I have been reaching for Dining In a lot lately. The meals are some of the best I’ve made at home. The flavor combinations are exciting and extremely satisfying, and that especially goes for this delicious soup, which is one of my favorite soup recipes of all time. It is satisfying on so many levels. I have literally been sick for 3 1/2 weeks, and this soup (which I’ve made each week) always helps me feel better. Even if you don’t have the nastiest, most stubborn cold of the season, this soup is worth making for the taste alone. It is amazing the first day and gets a little more amazing with each day the leftovers sit in the fridge. Best.Leftovers.Ever.
from: Dining In (you need this book)
serves: 4 (but you might not want to share.)
2 tablespoons unrefined coconut oil or vegetable oil
8 garlic cloves, thinly sliced
kosher salt & freshly ground black pepper
2 large shallots, thinly sliced into rings
1 pound (or a little more) mushrooms, such as maitake, oyster, shiitake, or cremini, quartered
8 cups homemade or store-bought low-sodium chicken broth
4 celery stalks, thinly sliced on the diagonal, plus 1/2 cup celery leaves
2 to 3 cups cooked chicken meat (pulled meat from a rotisserie chicken is what I like to use)
1 teaspoon Asian fish sauce, plus more as needed (optional)
1 lime, quartered
1/2 cup fresh cilantro, tender stems and leaves
spicy chile oil*, yuzu kosho, or other hot sauce of your choice
Heat the oil in a large pot over medium heat. Add the garlic, and season with salt and pepper. Cook, stirring occasionally, until the garlic is lightly fried and turning golden brown, 2 to 3 minutes. Using a slotted spoon, remove the garlic and drain on a paper towel lined plate. Season with salt and set aside.
Add the shallots to the same pot and season with salt and pepper. Cook, stirring occasionally, until the shallots are lightly fried and turning golden brown but are not yet crisp, 3 to 4 minutes.
Add the mushrooms, seasoning them with salt and pepper. Cook, stirring occasionally until they’re beginning to brown and are totally softened, about 4 minutes. Add the broth and season with salt and pepper. Bring to a simmer and cook, uncovered, for 30 to 40 minutes, until the flavors get to know each other and the broth tastes a little shalloty and a little mushroomy, seasoning with additional salt and pepper as needed.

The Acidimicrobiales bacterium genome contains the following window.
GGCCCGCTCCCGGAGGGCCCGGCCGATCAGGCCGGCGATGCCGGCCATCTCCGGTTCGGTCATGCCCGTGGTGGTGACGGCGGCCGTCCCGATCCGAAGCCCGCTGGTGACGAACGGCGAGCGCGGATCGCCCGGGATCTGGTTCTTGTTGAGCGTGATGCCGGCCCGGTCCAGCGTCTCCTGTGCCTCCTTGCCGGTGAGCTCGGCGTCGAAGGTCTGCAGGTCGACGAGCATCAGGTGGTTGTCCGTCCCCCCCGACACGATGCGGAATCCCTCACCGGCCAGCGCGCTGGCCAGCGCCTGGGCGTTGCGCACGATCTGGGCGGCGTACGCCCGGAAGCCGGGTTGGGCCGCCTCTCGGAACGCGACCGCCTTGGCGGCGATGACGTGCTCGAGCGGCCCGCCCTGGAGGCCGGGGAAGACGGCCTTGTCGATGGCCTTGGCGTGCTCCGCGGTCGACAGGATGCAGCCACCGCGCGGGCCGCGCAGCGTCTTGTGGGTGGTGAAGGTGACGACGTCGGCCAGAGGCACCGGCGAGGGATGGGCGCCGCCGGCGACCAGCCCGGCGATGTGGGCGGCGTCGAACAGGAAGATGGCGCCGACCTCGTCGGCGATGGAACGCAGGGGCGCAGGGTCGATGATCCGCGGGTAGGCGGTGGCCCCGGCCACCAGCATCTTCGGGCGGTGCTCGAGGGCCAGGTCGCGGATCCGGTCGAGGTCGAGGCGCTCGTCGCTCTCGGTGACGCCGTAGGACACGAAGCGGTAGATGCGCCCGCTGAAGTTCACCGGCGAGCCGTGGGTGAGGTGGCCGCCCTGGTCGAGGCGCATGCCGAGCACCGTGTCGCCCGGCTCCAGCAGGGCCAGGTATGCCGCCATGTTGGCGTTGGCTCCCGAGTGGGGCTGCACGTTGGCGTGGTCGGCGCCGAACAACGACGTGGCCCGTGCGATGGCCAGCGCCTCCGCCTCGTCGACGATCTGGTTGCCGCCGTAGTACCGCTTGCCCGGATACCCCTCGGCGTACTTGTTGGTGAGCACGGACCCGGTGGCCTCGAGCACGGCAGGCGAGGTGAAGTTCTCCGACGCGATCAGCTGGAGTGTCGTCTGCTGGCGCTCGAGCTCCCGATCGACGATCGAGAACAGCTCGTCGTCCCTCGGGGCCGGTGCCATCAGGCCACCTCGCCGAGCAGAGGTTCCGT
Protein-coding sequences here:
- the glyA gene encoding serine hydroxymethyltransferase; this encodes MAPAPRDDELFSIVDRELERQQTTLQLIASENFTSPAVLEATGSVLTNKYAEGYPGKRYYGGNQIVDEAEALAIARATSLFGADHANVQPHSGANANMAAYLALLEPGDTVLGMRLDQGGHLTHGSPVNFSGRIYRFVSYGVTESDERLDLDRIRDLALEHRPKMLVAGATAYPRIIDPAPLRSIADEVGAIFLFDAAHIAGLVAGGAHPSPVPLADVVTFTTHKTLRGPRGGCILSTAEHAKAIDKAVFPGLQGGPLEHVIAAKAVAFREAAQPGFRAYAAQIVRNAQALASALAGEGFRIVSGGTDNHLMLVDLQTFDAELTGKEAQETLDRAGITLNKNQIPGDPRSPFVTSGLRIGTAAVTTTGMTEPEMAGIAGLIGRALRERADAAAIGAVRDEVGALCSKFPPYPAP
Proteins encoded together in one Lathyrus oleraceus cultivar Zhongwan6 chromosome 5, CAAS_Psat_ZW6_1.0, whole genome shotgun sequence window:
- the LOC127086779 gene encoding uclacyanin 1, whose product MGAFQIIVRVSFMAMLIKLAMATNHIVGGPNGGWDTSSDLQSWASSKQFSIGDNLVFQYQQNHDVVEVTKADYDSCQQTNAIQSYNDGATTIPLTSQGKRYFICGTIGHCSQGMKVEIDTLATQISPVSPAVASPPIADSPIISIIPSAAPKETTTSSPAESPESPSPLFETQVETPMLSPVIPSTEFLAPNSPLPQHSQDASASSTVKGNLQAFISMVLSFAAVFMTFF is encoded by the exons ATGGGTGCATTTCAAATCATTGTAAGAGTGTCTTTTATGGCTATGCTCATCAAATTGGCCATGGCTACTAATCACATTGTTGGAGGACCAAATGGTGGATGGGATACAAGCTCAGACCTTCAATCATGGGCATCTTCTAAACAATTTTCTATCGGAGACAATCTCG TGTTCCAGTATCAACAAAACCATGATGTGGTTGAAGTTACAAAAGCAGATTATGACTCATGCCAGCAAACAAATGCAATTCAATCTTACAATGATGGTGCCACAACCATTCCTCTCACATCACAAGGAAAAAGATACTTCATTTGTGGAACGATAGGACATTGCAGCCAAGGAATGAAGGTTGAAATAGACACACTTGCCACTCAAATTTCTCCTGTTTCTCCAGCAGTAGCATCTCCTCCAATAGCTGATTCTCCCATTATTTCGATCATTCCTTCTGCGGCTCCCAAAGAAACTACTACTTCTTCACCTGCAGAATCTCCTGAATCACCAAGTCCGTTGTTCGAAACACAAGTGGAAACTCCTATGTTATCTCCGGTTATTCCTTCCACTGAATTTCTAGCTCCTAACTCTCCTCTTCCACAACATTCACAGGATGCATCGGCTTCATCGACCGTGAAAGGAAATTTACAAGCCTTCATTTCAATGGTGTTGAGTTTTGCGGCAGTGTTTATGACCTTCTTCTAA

Once the broth is as good as can be, add the sliced celery and chicken. Cook until the celery is just tender and the chicken is warmed through, 3 to 4 minutes. Season with the fish sauce, if using, and lots of fresh lime juice. Stir in the celery leaves, cilantro, and a generous spoonful of chili oil before topping with the toasted garlic and serving.
Spicy Chili Oil
I love this stuff. I drizzle it on everything from this soup, to noodles, to white pizza, to vegetables. I don’t care for the numbing quality of Sichuan peppercorns, so I omit those. If you choose to use them, they add a nice crunch to this oil.
3/4 cup peanut oil* (grapeseed or vegetable oil will also work)
1/4 cup crushed red pepper flakes or Aleppo pepper
1/4 cup black or white sesame seeds or 2 tablespoons of each
2 to 3 tablespoons Sichuan peppercorns, chopped (optional)
4 garlic cloves, thinly sliced
Heat the peanut oil, red pepper flakes, sesame seeds, Sichuan peppercorns (if using), and garlic, in a small pot over the lowest heat possible. Let it come to a simmer (all the bits in the pot will start to sizzle) and cook until the red pepper flakes are a dark brick red and the sesame seeds are golden brown and toasted (if using black sesame seeds you will start to smell them toasting), 15 to 20 minutes. Remove from the heat and add several generous pinches of salt. Let cool completely before chilling.
Chili oil can be made 1 month ahead and stored in a glass jar in the fridge.
*If you’re using a neutral oil with a high smoke point, such as grapeseed, vegetable, or canola, you can add a splash of toasted sesame oil for more flavor.